So I started this book. And I thought that maybe it was going to be a book on social permaculture. And non-violent communication which I also practice and teach. I started the book a few times. I started the introduction, had a table of contents and the structure in it. It looked interesting. But it didn’t really come together, it didn’t gel, it didn’t grab me.

Then a very close friend was diagnosed with ALS with Lou Gehrig’s disease. Being with her through that process, in what she chose for herself, was a powerful, enlivening experience.

This chick is full of hope

Focus on Healing

She chose to focus on healing. She didn’t know if the diagnosis was correct…she didn’t know if she would have one year. Or five years or ten years. So she focused on her healing. Living each day to its fullest. And in trying to give back to all of the people in her life, her loved ones, her community. And at some point she also said, “Okay well just in case I’m wrong. Just in case I’m not going to have the outcome that I’m really hoping for, I’ve redone my will. Here is my power of attorney for health. And here are the papers and let’s not dwell on it because ‘I’m feeling well. I feel great. My life is still amazing’, and with so much vitality right up until the end.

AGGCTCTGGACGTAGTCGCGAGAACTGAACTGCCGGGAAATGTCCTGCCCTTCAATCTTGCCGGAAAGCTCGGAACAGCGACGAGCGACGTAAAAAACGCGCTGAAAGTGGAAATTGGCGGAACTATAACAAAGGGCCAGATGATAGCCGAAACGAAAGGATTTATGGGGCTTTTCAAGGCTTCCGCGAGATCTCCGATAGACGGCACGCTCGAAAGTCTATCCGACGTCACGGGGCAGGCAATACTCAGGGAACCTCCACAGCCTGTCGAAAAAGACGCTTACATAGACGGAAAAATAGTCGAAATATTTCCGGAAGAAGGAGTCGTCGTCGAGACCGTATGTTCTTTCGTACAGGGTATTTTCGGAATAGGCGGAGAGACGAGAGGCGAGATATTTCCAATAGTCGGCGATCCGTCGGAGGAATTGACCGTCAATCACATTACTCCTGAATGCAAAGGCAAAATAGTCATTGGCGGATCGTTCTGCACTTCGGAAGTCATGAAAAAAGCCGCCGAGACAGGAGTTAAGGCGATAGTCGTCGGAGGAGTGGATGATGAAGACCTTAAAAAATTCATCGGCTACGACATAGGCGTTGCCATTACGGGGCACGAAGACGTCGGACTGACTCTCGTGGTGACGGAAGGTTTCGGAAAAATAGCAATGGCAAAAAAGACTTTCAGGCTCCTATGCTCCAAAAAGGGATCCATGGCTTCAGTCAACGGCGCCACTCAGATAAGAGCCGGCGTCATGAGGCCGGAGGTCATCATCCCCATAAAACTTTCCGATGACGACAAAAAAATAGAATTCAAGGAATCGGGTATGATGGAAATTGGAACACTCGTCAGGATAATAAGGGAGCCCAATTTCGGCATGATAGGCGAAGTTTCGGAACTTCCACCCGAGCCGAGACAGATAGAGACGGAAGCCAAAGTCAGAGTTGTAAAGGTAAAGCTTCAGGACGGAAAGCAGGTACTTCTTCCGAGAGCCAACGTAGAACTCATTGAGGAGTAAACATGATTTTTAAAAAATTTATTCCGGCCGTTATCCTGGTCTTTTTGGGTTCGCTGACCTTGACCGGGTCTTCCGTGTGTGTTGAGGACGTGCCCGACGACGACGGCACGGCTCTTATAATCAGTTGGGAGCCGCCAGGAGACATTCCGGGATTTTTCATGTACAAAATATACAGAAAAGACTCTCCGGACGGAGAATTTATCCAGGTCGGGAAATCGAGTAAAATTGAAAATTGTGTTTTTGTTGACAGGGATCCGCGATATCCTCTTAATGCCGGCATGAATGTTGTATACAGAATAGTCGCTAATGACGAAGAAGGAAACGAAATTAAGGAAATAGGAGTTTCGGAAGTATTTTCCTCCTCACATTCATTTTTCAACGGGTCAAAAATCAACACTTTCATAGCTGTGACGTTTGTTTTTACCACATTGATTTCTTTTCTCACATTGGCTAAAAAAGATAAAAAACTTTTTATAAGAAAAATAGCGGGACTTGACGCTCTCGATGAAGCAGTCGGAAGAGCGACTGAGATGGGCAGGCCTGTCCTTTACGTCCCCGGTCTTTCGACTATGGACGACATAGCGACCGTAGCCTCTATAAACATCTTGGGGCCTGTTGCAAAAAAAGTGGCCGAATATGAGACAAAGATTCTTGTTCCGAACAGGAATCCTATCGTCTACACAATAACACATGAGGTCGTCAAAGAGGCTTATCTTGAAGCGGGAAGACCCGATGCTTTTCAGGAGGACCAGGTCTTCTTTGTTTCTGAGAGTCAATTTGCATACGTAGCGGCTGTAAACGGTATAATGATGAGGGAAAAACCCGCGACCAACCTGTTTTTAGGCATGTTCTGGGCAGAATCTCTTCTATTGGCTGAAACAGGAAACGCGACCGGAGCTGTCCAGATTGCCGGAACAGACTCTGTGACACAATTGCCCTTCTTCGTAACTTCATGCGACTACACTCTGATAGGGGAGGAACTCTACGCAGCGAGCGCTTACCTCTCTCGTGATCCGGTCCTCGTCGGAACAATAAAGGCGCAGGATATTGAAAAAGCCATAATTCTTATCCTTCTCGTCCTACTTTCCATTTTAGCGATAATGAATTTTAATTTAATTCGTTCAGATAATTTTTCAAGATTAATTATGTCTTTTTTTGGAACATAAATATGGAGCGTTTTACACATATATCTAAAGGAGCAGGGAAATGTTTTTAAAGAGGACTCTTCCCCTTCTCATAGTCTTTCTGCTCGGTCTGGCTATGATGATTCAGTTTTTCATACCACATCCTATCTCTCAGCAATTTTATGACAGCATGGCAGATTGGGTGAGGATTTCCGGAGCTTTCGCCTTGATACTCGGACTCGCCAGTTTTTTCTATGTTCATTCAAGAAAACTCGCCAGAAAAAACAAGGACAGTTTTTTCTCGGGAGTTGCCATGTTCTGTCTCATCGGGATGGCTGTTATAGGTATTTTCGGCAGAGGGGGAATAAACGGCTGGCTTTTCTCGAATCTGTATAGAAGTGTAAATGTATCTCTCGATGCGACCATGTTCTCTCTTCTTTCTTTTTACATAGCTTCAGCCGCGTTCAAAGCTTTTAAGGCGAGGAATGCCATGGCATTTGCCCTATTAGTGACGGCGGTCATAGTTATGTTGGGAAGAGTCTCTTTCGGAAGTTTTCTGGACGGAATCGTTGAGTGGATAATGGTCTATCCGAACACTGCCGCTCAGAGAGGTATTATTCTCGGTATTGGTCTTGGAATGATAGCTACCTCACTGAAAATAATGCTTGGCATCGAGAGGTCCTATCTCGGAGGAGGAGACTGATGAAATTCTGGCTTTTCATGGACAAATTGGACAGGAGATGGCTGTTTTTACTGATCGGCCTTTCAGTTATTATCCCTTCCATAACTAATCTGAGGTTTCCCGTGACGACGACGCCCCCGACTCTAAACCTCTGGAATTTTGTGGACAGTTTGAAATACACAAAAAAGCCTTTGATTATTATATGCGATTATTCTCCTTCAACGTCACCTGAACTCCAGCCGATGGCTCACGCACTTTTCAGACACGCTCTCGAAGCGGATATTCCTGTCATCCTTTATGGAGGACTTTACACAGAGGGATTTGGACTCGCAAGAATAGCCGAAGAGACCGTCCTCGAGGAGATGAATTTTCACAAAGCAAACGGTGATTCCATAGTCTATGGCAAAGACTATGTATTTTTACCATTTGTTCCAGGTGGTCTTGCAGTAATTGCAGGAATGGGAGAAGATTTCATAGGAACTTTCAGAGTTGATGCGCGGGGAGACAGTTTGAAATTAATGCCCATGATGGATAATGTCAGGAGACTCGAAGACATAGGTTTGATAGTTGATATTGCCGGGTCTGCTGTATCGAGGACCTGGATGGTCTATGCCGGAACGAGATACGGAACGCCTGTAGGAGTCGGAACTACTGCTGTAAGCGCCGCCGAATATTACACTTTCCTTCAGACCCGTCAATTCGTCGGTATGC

Forest of Tranquility, NSW, Australia

Making Choices. Choosing Hope.

And so for me that became such a powerful metaphor for how I want to live in these times. We know that there is so much that is off balance in our world politically, economically, ecologically. And there is already so much change and there is already so much loss. We also don’ t know the outcome. We are all co-creating this as we go along. So my friend, Katherine’s, journey became such a powerful metaphor for me of how I can live in this time.

We can look towards the future and not know. Because as human beings we don’t know if we will if we’ll die tomorrow. If we’ll die in five years, if we’ll die of old age or if we’ll get struck by lightning. Or hit by a car.. We don’t know.

“Wisdom enables us to work with the unknown and known.” Prof. Stuart B Hill.

Embrace Not Knowing

For me the journey with this book has been learning to embrace this not knowing. And learning to live well while doing so. And for me that comes back to permaculture. Trying to live my life in a good way, live my life with meaning and purpose,